Miliband's Department Failure
The total bill for the Government's failure to pay English farmers their subsidies on time over the past two years could reach £500 million, a committee of MPs is expected to say today.
The cost includes up to £305 million in fines from Europe, £156 million on "fixing" the failures at the Rural Payments Agency and £21 million in interest payments to farmers last year.
In a long-awaited report which is expected to be critical of the Government, MPs on the Environment, Food and Rural Affairs select committee are expected to determine whether responsibility should rest with a wider range of ministers and officials than who have lost their jobs so far.
While Lord Bach, the junior minister responsible, and Johnson McNeill, chief executive of the Rural Payments Agency, were sacked, Tony Blair promoted Environment Secretary Margaret Beckett, who bore ultimate responsibility, to the Foreign Office.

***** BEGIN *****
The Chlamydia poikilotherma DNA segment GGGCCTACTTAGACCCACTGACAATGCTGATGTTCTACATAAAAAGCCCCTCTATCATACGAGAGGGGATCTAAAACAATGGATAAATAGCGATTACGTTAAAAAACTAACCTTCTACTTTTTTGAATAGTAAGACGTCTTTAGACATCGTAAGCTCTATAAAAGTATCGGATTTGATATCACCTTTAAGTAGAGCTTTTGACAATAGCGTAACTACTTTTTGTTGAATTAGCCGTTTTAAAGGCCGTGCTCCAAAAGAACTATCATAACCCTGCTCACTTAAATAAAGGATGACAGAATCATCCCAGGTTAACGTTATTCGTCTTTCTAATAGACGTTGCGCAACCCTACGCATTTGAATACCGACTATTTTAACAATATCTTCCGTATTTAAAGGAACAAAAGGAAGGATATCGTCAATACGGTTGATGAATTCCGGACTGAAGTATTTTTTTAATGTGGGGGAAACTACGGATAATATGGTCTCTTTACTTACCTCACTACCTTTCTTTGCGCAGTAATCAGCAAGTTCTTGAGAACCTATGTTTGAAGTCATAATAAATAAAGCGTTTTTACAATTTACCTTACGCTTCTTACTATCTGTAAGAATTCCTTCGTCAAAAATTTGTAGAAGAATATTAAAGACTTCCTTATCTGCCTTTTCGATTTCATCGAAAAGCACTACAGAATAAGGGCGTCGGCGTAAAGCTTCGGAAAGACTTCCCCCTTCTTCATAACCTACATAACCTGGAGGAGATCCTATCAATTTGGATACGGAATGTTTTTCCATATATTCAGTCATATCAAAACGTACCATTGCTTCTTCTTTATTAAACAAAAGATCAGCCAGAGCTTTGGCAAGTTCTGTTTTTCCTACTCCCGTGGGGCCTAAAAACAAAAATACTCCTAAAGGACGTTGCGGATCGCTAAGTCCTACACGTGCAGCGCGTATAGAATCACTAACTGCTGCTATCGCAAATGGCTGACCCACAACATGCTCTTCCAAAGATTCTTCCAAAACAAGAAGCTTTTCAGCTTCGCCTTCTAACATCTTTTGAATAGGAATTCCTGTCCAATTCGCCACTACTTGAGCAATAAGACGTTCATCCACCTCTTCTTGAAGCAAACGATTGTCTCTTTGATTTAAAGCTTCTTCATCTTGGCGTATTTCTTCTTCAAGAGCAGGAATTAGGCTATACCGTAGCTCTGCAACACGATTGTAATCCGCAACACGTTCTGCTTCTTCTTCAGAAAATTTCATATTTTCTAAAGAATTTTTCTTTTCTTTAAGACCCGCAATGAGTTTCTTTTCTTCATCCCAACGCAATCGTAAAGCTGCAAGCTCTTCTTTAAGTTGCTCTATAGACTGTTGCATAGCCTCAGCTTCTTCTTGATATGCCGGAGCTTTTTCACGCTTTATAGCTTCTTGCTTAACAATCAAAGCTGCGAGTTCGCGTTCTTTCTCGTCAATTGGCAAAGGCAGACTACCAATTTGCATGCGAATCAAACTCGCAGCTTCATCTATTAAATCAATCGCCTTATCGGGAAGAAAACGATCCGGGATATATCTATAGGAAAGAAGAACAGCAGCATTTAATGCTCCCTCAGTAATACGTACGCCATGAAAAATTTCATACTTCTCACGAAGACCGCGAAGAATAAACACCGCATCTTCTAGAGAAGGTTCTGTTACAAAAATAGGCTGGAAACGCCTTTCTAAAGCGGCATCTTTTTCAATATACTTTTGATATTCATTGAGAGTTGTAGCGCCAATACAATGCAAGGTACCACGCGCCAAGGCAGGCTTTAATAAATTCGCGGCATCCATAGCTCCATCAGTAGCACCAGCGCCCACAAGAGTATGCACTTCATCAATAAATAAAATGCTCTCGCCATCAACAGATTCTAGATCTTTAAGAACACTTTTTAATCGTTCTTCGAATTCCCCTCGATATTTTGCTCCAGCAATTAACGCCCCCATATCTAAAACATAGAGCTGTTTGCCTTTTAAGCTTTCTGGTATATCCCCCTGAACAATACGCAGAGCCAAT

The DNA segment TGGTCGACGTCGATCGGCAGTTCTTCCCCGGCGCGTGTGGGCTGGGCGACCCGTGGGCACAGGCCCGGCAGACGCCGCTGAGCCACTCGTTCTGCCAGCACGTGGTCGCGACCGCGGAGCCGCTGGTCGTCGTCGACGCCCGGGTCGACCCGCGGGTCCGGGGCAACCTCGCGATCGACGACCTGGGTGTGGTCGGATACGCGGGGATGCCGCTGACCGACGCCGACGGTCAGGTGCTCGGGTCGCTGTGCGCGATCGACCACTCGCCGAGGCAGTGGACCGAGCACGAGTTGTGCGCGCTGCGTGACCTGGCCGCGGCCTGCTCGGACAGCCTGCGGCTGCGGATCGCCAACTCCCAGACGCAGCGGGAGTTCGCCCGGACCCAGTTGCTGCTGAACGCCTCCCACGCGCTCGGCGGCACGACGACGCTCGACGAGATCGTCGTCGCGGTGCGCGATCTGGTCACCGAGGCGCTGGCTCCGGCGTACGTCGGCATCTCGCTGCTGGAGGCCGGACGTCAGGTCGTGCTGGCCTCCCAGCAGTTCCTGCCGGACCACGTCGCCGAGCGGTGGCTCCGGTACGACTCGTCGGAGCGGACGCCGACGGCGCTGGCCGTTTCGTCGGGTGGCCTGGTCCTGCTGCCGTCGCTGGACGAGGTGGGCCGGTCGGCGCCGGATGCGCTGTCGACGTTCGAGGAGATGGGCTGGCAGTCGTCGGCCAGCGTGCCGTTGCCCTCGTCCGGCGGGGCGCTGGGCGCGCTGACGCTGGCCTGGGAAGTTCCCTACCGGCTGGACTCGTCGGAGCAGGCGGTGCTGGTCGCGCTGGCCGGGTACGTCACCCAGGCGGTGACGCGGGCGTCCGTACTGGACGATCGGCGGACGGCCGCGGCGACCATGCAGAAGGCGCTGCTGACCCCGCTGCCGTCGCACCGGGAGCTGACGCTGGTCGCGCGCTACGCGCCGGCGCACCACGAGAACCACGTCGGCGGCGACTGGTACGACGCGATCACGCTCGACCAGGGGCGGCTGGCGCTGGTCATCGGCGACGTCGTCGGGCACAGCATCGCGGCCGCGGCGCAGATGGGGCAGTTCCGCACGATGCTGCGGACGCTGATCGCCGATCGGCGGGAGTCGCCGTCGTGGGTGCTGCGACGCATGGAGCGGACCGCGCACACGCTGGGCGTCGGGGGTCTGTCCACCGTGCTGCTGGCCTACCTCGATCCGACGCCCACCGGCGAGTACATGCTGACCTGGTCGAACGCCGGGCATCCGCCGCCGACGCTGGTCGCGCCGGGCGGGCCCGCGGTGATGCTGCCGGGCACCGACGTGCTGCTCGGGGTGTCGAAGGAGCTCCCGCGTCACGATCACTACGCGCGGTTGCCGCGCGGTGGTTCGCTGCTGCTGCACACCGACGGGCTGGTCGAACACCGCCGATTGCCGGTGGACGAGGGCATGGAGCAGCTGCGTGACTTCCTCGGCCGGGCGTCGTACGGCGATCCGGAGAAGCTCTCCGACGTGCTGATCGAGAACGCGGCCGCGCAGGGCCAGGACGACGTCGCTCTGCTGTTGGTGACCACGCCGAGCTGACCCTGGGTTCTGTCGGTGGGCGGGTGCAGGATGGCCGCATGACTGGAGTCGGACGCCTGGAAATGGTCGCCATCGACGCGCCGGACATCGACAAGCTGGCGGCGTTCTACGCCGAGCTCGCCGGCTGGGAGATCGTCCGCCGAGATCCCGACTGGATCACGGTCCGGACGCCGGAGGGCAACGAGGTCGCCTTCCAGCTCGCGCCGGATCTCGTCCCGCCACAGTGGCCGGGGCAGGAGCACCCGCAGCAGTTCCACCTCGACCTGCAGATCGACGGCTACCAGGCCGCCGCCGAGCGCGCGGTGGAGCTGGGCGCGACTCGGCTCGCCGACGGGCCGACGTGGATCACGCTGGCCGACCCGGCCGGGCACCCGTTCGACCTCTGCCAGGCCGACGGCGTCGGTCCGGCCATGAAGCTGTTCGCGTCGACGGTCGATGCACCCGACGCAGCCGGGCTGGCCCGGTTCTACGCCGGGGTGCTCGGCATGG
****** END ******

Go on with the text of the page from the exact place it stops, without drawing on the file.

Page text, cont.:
Mr McNeill was eventually paid off by Defra after drawing his £114,000 salary for nearly nine months but Sir Brian Bender, the Defra permanent secretary, to whom Mr McNeill reported, was promoted to the Department of Trade and Industry.
Sir Brian was one of a group of officials who was told by Government business advisers six months before the system went live that it stood only a 40 per cent chance of working.
The role of Andy Lebrecht, the senior official responsible for the payments policy, who briefed ministers on whether the complicated system chosen to make the payments would work may be examined. He still works at Defra.
The system is still broken, those responsible aren't held to account and the Minister now in charge is too busy running a "virtual campaign" against Brown (not that he will stand but he may get some serious loving from Brown as a result) to worry about his departmental melt down.